Market Forecast reports rapid growth in C-UAV systems to detect low, slow and small drones

According to Market Forecast, the demand for Counter-UAV (C-UAV) systems has increased due to the challenges faced by existing radar detectors and missile systems in detecting Low, Slow, and Small (LSS) UAVs. Conventional radar systems struggle to detect these small UAVs and differentiating them from birds poses a challenge. Consequently, these UAVs can be exploited for reconnaissance, surveillance, and used as loitering munitions. Small UAVs are now being used by nations worldwide against enemies, drug traffickers, and for urban warfare.

As a result, there is a growing business in developing counter-UAV systems specifically designed to address LSS UAVs. This young business is developing fast, with customised solutions using Commercial Off-The-Shelf (COTS) sensors and soft-kill technologies proving to be effective in detecting, tracking, and mitigating urban threats. C-UAV systems are in high demand at airports, important locations, and for securing air traffic near government offices and military bases.

For battlegrounds; solutions such as land-to-air defence using handguns, vehicle-mounted multi-layer C-UAV systems and air-to-air countermeasures are used. Many innovative ground-based fixed and mobile, vehicle-mounted and ship-mounted solutions can be seen developed in recent years.

The trend of launching the Centre of Excellence is seen prominently in C-UAV solution development. provide facilities for the simulation, testing, verification and validation of C-UAV programmes, and lab and field tests for sensors, directed-energy weapons and system assemblies.

Public-private partnerships are encouraged through competitions, and trial projects to avail expertise from companies knowing emerging software technologies, SwaP-enabled designs and using open architecture. Hence business scope is vast and commercial-enterprise solution providers are gaining benefits from this new trend.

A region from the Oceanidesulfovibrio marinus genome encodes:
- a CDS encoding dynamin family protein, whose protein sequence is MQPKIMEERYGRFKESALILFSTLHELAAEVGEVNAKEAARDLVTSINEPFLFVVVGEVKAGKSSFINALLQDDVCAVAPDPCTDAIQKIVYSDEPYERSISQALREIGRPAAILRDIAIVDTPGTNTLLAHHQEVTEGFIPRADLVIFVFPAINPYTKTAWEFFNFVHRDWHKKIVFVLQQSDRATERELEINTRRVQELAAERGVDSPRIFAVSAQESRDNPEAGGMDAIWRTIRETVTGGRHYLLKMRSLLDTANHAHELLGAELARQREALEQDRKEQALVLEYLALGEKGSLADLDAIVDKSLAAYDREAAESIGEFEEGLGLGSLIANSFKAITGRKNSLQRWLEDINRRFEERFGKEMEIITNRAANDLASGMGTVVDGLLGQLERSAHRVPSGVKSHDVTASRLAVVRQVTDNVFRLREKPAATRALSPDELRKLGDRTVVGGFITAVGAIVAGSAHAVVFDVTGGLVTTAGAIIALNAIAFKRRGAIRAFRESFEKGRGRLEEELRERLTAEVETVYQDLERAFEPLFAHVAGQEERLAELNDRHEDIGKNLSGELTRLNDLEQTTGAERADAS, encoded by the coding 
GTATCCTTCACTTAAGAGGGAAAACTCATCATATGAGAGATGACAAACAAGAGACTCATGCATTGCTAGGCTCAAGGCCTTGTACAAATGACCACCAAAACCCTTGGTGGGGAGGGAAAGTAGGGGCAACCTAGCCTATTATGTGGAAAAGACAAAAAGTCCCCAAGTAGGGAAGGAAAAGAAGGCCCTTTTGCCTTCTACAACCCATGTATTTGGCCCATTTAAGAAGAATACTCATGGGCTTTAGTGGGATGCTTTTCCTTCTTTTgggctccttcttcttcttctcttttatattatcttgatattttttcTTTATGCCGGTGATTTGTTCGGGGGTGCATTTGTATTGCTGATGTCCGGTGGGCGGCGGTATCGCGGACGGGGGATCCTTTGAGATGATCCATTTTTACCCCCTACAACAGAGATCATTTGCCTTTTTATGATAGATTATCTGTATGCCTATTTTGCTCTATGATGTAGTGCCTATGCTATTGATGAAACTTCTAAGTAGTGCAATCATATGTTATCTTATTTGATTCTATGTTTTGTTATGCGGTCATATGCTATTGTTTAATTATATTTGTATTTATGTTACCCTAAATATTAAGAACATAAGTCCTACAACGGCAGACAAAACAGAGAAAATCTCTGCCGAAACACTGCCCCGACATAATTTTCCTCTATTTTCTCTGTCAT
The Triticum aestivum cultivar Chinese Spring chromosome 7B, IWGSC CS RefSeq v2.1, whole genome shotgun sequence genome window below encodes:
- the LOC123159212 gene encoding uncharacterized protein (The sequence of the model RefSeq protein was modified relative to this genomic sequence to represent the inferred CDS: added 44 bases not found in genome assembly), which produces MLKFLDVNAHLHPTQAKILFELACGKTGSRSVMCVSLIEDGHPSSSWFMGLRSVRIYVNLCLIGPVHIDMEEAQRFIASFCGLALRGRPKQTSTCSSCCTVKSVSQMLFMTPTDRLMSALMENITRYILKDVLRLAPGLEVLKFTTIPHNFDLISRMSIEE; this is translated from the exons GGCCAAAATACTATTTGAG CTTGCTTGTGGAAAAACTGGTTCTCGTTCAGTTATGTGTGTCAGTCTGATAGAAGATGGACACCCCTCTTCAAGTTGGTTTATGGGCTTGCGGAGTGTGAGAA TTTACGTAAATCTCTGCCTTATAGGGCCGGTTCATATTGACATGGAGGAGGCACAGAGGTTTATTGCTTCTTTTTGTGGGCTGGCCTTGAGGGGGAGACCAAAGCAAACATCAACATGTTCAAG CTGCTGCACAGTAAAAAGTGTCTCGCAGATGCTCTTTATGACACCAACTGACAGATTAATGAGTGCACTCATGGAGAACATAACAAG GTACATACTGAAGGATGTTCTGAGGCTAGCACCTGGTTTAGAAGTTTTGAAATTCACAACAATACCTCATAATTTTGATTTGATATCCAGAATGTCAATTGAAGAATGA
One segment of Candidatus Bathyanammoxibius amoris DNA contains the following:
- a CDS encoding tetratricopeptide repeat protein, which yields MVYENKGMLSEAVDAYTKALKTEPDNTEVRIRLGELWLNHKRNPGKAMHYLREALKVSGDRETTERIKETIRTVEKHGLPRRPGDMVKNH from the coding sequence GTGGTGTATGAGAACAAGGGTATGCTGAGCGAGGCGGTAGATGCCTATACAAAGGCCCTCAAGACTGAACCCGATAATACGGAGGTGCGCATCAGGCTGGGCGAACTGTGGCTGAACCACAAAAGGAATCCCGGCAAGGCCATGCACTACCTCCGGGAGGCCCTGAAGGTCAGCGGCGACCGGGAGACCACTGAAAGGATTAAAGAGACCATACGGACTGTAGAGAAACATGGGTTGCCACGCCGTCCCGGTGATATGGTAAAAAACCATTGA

For low-cost mitigation, there are ongoing experiments with directed-energy weapon systems. Laser beams and microwave-based weapon systems are in the front row. Such systems are banned to be used on humans under Protocol IV of the 1980 Convention. However, these seem allowed against Unmanned systems. These are more convenient and economical than using missiles and ammunition. Therefore, these days there is a surge in the developments, field trials and fielding of directed energy systems.

Software-defined radios and Command and Control software seem to play a crucial role in RF-based and cellular-based UAV detection and classification. Modern UAVs can fly and hop through a vast range of RF frequencies, making detection and classification a tough job. The use of SDRs and C2 software along with machine learning algorithms are becoming helpful in the classification and tracking of such UAVs.

The opportunities that we see in this business are for open-source-based, modular, small-sized solutions that can be portable. The cost of the system will be crucial and integrating these systems with remote-controlled weapon systems will be a need.

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